If you find a spider in your home in the winter and you want to save it by putting it outside, you are actually giving it a death sentence. It takes a while for the antifreeze chemical to build up in a spider’s body, so if you put it outside, the little creature will probably end up freezing to death. The best thing for the spider is for you to leave it alone and just to let it live peacefully alongside you.

But if you cannot deal with a spider living in your home, find a safe place for it to live in a garage or a barn. Spiders have gotten a terrible reputation over the years, but most spiders are harmless and are not aggressive unless provoked. They actually prefer to avoid humans and would like for us to avoid them as we are much more dangerous to them than they are to us. Spiders are very good for the environment and kill other pests, including the disease-carrying mosquito and the pesky housefly. There are a few venomous species such as the black widow and the brown recluse, but their bites are very uncommon. If you do have these living in your home, take the proper measures to have them removed.


So, where do spiders go in the winter? Well, that actually depends on the species. Some adults and young will survive by winterizing themselves while others will die and let the next generation take their place. Does having an extremely cold winter mean that there will be fewer spiders? Probably not. In some cases, there may be a few less, but all that depends on how well the spiders have prepared themselves and their egg sacs to withstand the harsh winter conditions. Getting ready for winter is a natural instinct for spiders, and they have learned many ways to protect themselves and their young. Some spiders will not make it through the winter, but you can bet there will be plenty more to take their place.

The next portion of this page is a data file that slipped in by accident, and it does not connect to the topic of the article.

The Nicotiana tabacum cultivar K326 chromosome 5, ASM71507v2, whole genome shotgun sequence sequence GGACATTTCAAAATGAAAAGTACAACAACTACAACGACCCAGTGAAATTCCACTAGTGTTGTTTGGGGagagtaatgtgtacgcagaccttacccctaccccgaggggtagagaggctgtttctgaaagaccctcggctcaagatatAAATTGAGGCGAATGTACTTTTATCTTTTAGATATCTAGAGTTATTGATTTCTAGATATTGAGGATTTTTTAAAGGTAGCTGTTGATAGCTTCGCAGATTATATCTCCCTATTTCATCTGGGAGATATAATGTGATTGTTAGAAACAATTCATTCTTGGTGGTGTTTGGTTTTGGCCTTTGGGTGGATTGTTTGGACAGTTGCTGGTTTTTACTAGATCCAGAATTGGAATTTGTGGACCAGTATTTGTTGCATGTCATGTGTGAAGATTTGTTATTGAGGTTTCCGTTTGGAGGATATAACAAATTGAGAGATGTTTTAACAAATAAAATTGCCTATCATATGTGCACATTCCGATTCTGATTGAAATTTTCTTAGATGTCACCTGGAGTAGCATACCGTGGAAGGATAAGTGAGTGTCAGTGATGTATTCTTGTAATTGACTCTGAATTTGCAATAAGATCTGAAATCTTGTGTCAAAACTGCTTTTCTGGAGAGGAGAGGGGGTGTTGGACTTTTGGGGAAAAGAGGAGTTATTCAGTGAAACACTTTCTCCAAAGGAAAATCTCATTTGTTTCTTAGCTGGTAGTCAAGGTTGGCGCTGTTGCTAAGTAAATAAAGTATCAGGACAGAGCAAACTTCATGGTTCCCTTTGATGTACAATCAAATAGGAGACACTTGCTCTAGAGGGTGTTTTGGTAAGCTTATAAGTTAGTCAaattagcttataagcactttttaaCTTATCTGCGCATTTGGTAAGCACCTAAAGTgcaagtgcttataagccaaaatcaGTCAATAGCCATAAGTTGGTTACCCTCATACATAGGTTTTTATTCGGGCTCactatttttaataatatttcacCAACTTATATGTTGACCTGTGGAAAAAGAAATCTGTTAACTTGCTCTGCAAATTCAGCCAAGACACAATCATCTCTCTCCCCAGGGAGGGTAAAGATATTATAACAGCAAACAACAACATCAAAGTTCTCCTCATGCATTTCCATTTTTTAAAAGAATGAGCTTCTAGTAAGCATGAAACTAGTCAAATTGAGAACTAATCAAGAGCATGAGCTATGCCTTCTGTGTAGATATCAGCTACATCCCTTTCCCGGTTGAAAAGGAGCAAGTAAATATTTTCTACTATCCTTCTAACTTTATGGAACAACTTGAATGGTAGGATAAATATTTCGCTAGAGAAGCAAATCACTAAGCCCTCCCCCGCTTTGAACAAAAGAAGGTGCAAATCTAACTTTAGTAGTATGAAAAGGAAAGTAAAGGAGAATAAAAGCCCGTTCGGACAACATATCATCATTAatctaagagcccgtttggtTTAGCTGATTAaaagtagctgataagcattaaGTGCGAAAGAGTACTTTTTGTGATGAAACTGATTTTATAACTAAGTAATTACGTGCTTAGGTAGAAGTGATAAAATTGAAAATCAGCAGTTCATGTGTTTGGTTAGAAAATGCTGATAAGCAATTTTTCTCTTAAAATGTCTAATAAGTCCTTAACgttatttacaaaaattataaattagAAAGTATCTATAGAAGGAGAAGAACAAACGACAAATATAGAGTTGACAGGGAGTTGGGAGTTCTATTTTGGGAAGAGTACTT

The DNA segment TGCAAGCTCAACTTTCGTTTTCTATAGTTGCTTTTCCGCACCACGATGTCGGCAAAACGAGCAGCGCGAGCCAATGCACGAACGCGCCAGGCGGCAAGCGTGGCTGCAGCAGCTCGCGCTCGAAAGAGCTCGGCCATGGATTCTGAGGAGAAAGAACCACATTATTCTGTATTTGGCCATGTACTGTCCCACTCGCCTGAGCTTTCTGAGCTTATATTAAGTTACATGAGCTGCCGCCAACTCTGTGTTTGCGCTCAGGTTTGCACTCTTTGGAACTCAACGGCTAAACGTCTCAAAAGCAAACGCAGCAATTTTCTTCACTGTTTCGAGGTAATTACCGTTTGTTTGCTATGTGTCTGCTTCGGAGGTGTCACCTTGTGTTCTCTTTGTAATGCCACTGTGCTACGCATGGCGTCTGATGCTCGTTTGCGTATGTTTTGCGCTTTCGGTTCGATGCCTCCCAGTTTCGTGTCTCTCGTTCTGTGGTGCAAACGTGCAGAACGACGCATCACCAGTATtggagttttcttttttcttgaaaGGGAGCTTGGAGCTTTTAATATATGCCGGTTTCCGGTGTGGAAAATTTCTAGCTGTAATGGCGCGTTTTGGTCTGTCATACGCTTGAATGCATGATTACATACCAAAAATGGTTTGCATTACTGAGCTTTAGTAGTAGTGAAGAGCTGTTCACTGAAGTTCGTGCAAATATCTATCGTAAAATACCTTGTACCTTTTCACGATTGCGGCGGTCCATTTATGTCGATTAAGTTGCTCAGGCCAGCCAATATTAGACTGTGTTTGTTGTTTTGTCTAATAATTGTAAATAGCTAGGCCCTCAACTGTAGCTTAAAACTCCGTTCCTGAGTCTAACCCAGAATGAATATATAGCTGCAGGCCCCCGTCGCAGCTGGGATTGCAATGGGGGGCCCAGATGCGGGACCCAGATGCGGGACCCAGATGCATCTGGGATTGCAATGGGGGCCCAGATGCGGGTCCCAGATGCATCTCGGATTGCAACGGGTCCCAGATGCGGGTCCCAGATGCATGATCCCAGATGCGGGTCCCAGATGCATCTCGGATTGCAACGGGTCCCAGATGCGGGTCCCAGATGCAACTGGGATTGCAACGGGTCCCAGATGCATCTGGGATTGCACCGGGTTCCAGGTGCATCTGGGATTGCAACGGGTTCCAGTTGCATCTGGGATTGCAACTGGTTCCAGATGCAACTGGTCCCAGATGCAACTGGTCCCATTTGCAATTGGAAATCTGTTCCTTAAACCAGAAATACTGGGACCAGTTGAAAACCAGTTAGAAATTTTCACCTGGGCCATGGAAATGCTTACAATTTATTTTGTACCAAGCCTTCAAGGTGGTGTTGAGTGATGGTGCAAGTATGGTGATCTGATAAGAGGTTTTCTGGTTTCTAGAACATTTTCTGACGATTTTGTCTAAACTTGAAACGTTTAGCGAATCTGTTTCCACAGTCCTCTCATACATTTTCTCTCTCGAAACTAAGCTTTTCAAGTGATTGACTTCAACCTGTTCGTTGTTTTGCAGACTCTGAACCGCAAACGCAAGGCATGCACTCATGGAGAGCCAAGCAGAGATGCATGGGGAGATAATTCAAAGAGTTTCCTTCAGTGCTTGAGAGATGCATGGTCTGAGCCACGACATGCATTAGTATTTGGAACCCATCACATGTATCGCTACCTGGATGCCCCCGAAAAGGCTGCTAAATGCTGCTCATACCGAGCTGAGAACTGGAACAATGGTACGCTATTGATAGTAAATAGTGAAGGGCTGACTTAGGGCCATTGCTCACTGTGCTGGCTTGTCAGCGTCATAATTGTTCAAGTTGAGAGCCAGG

Bonnie lewton

I have What I believe is an orb weaver between my kitchen window & the screen. We are friends! Will she die this fall? How can I help her through the winter?


    You can try making it warmer, but that’s about all you can do. Some spiders deal with the cold better, some do a bit worse. Some can even survive some rather extreme temperatures, due to having compounds in their hemolymph that are a bit similar to antifreeze. Still, Orb Weaver Spiders are a rather large spider family, so I’m not sure about the specific type you’re talking about.
    You also have to keep in mind that this specific individual might already be getting close to the end of its natural life. I’m also not sure how cold it is wherever you come from, but perhaps you should think about letting the spider go? Since males are less likely to be spotted, I would assume that you’re seeing a female? If it’s not too cold, the spider might still have time to lay some eggs.
    Also, since you seem somewhat emotionally attached to the little one, I want you to know that spiders don’t freeze the same way people do. They sort of just become slower as it gets colder until they’ll enter a hibernation-like state.

Maureen Linda Jacobson

Neoscona crucifera-does she die or hibernate in the winter?


    Adult spiders usually die with the first freeze while the eggs of these spiders overwinter to hatch in the spring.


A beautiful argiope aurantia laid an egg sac on my azalea bushes about a month ago. However, she didnt secure it very well and with a recent storm it fell down. I picked it up and brought it inside but unsure if this is the best thing to do. Should I put it back out (will the babies hatch before winter or in the spring, do they need the cold of the winter to develop properly, etc)?


    Eggs might hatch sometime around late summer or fall, however, if you live in a place with a rather cold climate, the baby spiders will stay in the sack until the following spring when it gets warmer. You don’t need to worry about them too much, nature is smart and species have their own ways to survive the conditions of places they live in.


I live in northeast Ohio and was wondering how many deadly/poisonous spiders live here. Im not a big fan of spiders. i can live with them as long as they stay where they are